Braidwood Rounds with Jill McLeod
On Friday afternoon, January 23, a group of Braidwood citizens took to the footpath and unfinished pedestrian crossing outside the National Theatre to express their disgust with the latest insult to their sensitivities concerning the ridiculously over-designed and poorly engineered second zebra project.
On January 10 a heavy rainfall had proved too much for the heritage street gutters now reduced to narrow channels under copious amounts of cement – so much cement in fact that the result is referred to as a heli-pad. And, indeed, so much reduction in the capacity of the gutters, that storm water invaded shops on the eastern side of Wallace Street which is a section of the Kings Highway.
Zebra crossing campaign spurs unwanted ‘remedies’
The story leading to the loss of integrity of the stone gutters spans many years. As far back as the early 1990s members of Tourism Tallaganda discussed the necessity to install a second zebra crossing on a section of the southern half of the main street. Unfortunately these early thoughts gained no purchase and it was following the establishment of the Braidwood Region Seniors Association in 2009 that the idea took hold once again.
Six long years of letter writing and representations, including the more recent involvement of the Member for Monaro, John Barilaro, finally lead to agreement that Braidwood would gain a second zebra crossing. The new crossing would stretch across the road between the National Theatre and the Braidwood Community Bank
A media release from the Monaro electorate office dated October 22, 2013 stated: “Pedestrian safety will be improved on the Kings Highway at Braidwood with a planned second crossing in the town centre, as a result of intervention by the Member for Monaro…”
Of course the wheels of any layer of government do not move speedily. Add the confusion as to the ‘ownership of responsibility’ for different sections of the road. My understanding is that the Roads and Maritime Services (RMS) own the two centre lanes of the highway and the Palerang Council is responsible for the car parking spaces.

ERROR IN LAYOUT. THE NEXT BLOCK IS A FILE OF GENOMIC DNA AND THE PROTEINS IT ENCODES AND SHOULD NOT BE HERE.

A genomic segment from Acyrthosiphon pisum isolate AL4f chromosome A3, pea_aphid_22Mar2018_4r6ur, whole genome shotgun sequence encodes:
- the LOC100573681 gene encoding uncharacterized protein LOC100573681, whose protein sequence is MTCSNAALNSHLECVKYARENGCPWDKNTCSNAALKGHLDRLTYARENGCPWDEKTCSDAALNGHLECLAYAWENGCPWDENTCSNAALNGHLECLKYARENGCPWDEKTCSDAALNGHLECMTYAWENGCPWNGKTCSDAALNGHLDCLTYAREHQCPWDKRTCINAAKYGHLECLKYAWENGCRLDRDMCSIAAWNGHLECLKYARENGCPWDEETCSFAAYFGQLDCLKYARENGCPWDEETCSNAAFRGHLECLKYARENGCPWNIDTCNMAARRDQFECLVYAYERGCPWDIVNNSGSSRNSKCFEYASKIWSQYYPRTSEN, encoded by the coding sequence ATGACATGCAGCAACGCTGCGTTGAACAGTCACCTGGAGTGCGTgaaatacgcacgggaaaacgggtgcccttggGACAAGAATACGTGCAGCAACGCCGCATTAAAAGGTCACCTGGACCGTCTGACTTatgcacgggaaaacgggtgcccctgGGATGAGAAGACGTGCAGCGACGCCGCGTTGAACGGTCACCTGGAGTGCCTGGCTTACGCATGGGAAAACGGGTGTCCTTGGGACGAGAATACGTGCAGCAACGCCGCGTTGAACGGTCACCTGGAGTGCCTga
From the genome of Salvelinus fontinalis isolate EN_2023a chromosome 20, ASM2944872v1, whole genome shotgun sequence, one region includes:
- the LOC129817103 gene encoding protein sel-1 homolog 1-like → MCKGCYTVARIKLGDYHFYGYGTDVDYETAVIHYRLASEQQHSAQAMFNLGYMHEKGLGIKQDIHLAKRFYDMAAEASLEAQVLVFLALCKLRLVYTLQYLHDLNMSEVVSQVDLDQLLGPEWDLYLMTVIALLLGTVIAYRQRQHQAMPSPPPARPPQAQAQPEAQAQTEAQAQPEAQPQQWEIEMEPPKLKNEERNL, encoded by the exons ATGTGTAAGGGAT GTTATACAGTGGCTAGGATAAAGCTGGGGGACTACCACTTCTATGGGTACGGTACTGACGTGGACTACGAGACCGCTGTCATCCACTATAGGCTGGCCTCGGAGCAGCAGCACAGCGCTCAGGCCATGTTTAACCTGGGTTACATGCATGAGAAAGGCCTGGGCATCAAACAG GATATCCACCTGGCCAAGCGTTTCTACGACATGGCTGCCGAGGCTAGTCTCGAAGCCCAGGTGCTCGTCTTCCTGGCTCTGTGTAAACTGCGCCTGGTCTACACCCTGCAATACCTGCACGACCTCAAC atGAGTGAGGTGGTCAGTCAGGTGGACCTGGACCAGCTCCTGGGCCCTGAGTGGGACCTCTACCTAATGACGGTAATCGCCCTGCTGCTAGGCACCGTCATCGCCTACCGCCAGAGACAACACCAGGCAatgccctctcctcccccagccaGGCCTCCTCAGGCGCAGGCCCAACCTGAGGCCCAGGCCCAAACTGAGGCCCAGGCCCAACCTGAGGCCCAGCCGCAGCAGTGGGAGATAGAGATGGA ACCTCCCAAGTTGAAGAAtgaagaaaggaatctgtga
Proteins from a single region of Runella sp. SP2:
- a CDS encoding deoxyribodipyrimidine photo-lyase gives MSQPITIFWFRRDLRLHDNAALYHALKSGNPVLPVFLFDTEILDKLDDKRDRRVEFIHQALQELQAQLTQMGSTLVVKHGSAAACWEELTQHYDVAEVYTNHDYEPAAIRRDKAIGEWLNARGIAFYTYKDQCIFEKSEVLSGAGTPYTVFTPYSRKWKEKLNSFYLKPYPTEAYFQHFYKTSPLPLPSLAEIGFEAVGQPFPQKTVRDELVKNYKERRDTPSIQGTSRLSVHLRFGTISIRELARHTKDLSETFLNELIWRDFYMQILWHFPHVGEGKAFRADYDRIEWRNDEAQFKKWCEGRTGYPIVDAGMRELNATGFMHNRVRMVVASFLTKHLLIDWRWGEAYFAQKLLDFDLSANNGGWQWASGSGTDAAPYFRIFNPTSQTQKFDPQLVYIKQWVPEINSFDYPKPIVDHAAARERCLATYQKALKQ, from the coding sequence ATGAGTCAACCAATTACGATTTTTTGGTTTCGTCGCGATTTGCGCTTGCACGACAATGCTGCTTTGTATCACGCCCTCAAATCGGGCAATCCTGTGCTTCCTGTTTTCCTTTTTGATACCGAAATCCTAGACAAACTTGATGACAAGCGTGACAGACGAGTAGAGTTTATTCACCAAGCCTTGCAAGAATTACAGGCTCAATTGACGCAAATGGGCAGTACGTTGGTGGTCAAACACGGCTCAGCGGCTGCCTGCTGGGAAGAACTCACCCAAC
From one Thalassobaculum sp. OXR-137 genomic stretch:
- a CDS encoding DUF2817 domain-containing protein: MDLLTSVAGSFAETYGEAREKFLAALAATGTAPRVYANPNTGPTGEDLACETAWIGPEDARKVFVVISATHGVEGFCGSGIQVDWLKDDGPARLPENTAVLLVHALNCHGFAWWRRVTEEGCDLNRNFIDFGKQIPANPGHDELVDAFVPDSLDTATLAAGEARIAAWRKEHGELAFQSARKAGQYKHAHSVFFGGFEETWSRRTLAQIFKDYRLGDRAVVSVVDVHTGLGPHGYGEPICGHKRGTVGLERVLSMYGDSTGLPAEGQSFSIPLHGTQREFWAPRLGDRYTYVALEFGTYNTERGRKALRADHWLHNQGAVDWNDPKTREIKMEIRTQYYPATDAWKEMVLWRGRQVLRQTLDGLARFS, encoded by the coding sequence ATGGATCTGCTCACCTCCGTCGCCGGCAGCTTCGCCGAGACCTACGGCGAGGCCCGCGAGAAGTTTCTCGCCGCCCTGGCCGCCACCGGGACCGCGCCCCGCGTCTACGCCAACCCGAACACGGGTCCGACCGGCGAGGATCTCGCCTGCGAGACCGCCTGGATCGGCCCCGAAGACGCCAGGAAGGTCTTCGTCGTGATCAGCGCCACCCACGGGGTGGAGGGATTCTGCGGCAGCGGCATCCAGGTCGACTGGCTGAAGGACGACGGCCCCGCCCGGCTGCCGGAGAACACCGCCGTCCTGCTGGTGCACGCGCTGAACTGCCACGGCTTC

The General Manager of Palerang Council explained in the Braidwood Times dated December 10, “RMS has provided the funding but commissioned Palerang Council to undertake the project. As such, it remains Palerang Council’s overall responsibility to deliver the project … however RMS remains involved in approving certain stages of the project.”
During 2014 Council made drawings and information available for residents to view and comment. The plans appeared to indicate reasonably modest cemented areas and did not mention the need for additional street lighting. It was the revelation of the necessity and the installation of additional ugly electricity poles and cables that finally broke the camel’s back
The group of Braidwood residents who were finally goaded into action are people who are proud lovers of Braidwood and appreciate the town’s important heritage values.
Heritage values undermined by overkill
Braidwood is the first town to be listed on the NSW State Heritage Register, the town, its setting and view cones having been entered on March 30, 2006. There are also four local individual entries on the NSW State Heritage Register – Bedervale, The Braidwood Museum. The Mill Centre and the Albion building.
The Heritage Council of NSW, housed in the NSW Government’s Department of the Environment describes the town as follows. “First planned in 1839, Braidwood is a charming and excellent surviving example of a Georgian period town. Set amongst rolling hills, Braidwood is a rare colonial town that retains much of its historic form and fabric today.”
The protestors request the following – the removal of the overkill cement areas, the restoration of the integrity of the stone gutters, the removal of the power poles and electricity cables and the restoration of the historic streetscape which has been much in demand as a film location.